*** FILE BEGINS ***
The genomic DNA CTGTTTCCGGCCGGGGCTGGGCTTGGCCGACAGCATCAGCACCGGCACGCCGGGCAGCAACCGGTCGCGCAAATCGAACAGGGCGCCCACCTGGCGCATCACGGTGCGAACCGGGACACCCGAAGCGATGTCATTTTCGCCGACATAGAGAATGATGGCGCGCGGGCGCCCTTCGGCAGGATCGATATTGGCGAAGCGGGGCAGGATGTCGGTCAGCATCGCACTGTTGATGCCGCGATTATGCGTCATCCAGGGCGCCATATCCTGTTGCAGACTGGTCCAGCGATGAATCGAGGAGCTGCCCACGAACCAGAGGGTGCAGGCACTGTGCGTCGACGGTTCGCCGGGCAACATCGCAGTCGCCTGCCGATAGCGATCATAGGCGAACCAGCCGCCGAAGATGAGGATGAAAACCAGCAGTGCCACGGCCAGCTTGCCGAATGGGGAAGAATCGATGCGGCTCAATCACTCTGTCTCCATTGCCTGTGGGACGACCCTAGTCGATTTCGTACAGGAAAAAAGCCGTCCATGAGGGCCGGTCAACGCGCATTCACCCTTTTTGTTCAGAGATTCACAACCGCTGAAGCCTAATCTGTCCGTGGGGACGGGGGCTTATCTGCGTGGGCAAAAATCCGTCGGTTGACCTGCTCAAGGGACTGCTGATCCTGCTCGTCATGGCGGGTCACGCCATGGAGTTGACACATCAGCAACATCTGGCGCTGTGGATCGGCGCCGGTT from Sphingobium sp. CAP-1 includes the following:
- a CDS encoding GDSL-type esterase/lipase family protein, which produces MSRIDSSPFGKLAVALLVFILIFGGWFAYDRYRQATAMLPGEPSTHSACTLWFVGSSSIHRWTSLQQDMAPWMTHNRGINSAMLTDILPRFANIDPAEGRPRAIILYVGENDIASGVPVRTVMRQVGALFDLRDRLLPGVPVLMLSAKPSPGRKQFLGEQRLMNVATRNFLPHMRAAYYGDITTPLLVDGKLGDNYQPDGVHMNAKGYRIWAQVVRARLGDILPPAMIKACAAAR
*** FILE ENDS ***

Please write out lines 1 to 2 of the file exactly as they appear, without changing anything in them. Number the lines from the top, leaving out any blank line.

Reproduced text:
The genomic DNA CTGTTTCCGGCCGGGGCTGGGCTTGGCCGACAGCATCAGCACCGGCACGCCGGGCAGCAACCGGTCGCGCAAATCGAACAGGGCGCCCACCTGGCGCATCACGGTGCGAACCGGGACACCCGAAGCGATGTCATTTTCGCCGACATAGAGAATGATGGCGCGCGGGCGCCCTTCGGCAGGATCGATATTGGCGAAGCGGGGCAGGATGTCGGTCAGCATCGCACTGTTGATGCCGCGATTATGCGTCATCCAGGGCGCCATATCCTGTTGCAGACTGGTCCAGCGATGAATCGAGGAGCTGCCCACGAACCAGAGGGTGCAGGCACTGTGCGTCGACGGTTCGCCGGGCAACATCGCAGTCGCCTGCCGATAGCGATCATAGGCGAACCAGCCGCCGAAGATGAGGATGAAAACCAGCAGTGCCACGGCCAGCTTGCCGAATGGGGAAGAATCGATGCGGCTCAATCACTCTGTCTCCATTGCCTGTGGGACGACCCTAGTCGATTTCGTACAGGAAAAAAGCCGTCCATGAGGGCCGGTCAACGCGCATTCACCCTTTTTGTTCAGAGATTCACAACCGCTGAAGCCTAATCTGTCCGTGGGGACGGGGGCTTATCTGCGTGGGCAAAAATCCGTCGGTTGACCTGCTCAAGGGACTGCTGATCCTGCTCGTCATGGCGGGTCACGCCATGGAGTTGACACATCAGCAACATCTGGCGCTGTGGATCGGCGCCGGTT from Sphingobium sp. CAP-1 includes the following:
- a CDS encoding GDSL-type esterase/lipase family protein, which produces MSRIDSSPFGKLAVALLVFILIFGGWFAYDRYRQATAMLPGEPSTHSACTLWFVGSSSIHRWTSLQQDMAPWMTHNRGINSAMLTDILPRFANIDPAEGRPRAIILYVGENDIASGVPVRTVMRQVGALFDLRDRLLPGVPVLMLSAKPSPGRKQFLGEQRLMNVATRNFLPHMRAAYYGDITTPLLVDGKLGDNYQPDGVHMNAKGYRIWAQVVRARLGDILPPAMIKACAAAR